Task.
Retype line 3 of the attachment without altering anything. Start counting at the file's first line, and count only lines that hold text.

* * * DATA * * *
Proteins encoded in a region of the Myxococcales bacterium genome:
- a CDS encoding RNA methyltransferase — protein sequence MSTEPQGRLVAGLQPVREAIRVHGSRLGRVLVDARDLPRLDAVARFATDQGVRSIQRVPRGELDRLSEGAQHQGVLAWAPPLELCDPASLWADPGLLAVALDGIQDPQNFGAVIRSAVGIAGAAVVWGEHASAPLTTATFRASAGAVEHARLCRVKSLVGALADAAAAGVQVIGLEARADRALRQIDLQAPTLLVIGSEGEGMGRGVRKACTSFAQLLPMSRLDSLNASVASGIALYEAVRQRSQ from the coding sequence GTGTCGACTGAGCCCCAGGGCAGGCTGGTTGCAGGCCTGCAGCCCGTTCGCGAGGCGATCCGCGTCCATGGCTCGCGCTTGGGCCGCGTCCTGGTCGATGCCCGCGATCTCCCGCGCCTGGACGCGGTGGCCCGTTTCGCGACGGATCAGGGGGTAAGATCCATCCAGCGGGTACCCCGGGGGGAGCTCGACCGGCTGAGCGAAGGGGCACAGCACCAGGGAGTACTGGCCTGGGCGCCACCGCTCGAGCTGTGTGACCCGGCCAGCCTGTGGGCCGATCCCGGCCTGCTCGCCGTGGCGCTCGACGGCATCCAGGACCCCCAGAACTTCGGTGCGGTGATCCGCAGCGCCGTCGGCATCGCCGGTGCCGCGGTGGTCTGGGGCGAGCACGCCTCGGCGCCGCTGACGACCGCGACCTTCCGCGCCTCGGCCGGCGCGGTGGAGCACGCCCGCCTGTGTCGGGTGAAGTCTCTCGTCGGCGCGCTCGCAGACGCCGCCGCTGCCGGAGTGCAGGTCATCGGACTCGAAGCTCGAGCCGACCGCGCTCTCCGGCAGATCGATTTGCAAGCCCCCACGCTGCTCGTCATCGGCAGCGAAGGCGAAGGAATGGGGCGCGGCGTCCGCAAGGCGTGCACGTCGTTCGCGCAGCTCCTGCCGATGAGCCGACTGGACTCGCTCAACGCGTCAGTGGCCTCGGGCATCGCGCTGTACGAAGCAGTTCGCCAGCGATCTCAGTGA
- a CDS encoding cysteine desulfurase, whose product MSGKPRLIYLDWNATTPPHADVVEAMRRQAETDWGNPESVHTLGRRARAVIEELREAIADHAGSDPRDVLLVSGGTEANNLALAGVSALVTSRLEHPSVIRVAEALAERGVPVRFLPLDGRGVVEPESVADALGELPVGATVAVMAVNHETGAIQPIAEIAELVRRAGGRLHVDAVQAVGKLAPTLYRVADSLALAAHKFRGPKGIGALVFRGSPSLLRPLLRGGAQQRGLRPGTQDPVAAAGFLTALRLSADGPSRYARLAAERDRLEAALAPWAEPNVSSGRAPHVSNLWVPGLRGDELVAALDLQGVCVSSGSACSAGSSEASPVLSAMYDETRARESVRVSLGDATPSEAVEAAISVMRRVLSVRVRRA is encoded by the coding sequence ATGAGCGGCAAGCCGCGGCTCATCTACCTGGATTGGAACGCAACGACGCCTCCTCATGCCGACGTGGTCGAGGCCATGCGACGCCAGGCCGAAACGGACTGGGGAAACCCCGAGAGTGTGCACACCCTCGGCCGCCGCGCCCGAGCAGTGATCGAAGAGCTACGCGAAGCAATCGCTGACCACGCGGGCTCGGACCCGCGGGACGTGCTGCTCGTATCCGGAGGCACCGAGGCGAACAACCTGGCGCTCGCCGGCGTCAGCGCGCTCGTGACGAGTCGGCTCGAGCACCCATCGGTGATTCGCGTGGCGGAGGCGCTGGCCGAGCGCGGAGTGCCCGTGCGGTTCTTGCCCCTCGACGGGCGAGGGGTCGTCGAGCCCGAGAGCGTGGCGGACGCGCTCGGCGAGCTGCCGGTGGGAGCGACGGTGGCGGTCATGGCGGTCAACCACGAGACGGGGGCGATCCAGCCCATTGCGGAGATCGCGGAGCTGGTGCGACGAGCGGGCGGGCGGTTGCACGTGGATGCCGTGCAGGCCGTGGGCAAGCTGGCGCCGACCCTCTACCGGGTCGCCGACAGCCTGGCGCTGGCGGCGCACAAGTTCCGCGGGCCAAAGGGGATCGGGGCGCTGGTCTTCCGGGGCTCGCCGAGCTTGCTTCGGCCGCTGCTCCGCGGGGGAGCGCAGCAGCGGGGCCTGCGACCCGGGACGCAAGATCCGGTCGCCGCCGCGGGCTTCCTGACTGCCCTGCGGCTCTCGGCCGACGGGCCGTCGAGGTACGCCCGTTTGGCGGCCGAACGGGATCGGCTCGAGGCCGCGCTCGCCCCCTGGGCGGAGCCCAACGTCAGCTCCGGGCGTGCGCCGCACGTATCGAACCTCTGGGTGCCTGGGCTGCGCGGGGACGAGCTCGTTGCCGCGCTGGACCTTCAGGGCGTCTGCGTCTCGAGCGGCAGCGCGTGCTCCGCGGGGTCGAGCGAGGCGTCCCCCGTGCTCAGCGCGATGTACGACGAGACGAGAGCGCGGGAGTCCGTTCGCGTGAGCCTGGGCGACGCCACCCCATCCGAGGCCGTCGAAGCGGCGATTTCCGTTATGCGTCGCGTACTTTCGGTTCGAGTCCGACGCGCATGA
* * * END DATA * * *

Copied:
- a CDS encoding cysteine desulfurase, whose product MSGKPRLIYLDWNATTPPHADVVEAMRRQAETDWGNPESVHTLGRRARAVIEELREAIADHAGSDPRDVLLVSGGTEANNLALAGVSALVTSRLEHPSVIRVAEALAERGVPVRFLPLDGRGVVEPESVADALGELPVGATVAVMAVNHETGAIQPIAEIAELVRRAGGRLHVDAVQAVGKLAPTLYRVADSLALAAHKFRGPKGIGALVFRGSPSLLRPLLRGGAQQRGLRPGTQDPVAAAGFLTALRLSADGPSRYARLAAERDRLEAALAPWAEPNVSSGRAPHVSNLWVPGLRGDELVAALDLQGVCVSSGSACSAGSSEASPVLSAMYDETRARESVRVSLGDATPSEAVEAAISVMRRVLSVRVRRA is encoded by the coding sequence ATGAGCGGCAAGCCGCGGCTCATCTACCTGGATTGGAACGCAACGACGCCTCCTCATGCCGACGTGGTCGAGGCCATGCGACGCCAGGCCGAAACGGACTGGGGAAACCCCGAGAGTGTGCACACCCTCGGCCGCCGCGCCCGAGCAGTGATCGAAGAGCTACGCGAAGCAATCGCTGACCACGCGGGCTCGGACCCGCGGGACGTGCTGCTCGTATCCGGAGGCACCGAGGCGAACAACCTGGCGCTCGCCGGCGTCAGCGCGCTCGTGACGAGTCGGCTCGAGCACCCATCGGTGATTCGCGTGGCGGAGGCGCTGGCCGAGCGCGGAGTGCCCGTGCGGTTCTTGCCCCTCGACGGGCGAGGGGTCGTCGAGCCCGAGAGCGTGGCGGACGCGCTCGGCGAGCTGCCGGTGGGAGCGACGGTGGCGGTCATGGCGGTCAACCACGAGACGGGGGCGATCCAGCCCATTGCGGAGATCGCGGAGCTGGTGCGACGAGCGGGCGGGCGGTTGCACGTGGATGCCGTGCAGGCCGTGGGCAAGCTGGCGCCGACCCTCTACCGGGTCGCCGACAGCCTGGCGCTGGCGGCGCACAAGTTCCGCGGGCCAAAGGGGATCGGGGCGCTGGTCTTCCGGGGCTCGCCGAGCTTGCTTCGGCCGCTGCTCCGCGGGGGAGCGCAGCAGCGGGGCCTGCGACCCGGGACGCAAGATCCGGTCGCCGCCGCGGGCTTCCTGACTGCCCTGCGGCTCTCGGCCGACGGGCCGTCGAGGTACGCCCGTTTGGCGGCCGAACGGGATCGGCTCGAGGCCGCGCTCGCCCCCTGGGCGGAGCCCAACGTCAGCTCCGGGCGTGCGCCGCACGTATCGAACCTCTGGGTGCCTGGGCTGCGCGGGGACGAGCTCGTTGCCGCGCTGGACCTTCAGGGCGTCTGCGTCTCGAGCGGCAGCGCGTGCTCCGCGGGGTCGAGCGAGGCGTCCCCCGTGCTCAGCGCGATGTACGACGAGACGAGAGCGCGGGAGTCCGTTCGCGTGAGCCTGGGCGACGCCACCCCATCCGAGGCCGTCGAAGCGGCGATTTCCGTTATGCGTCGCGTACTTTCGGTTCGAGTCCGACGCGCATGA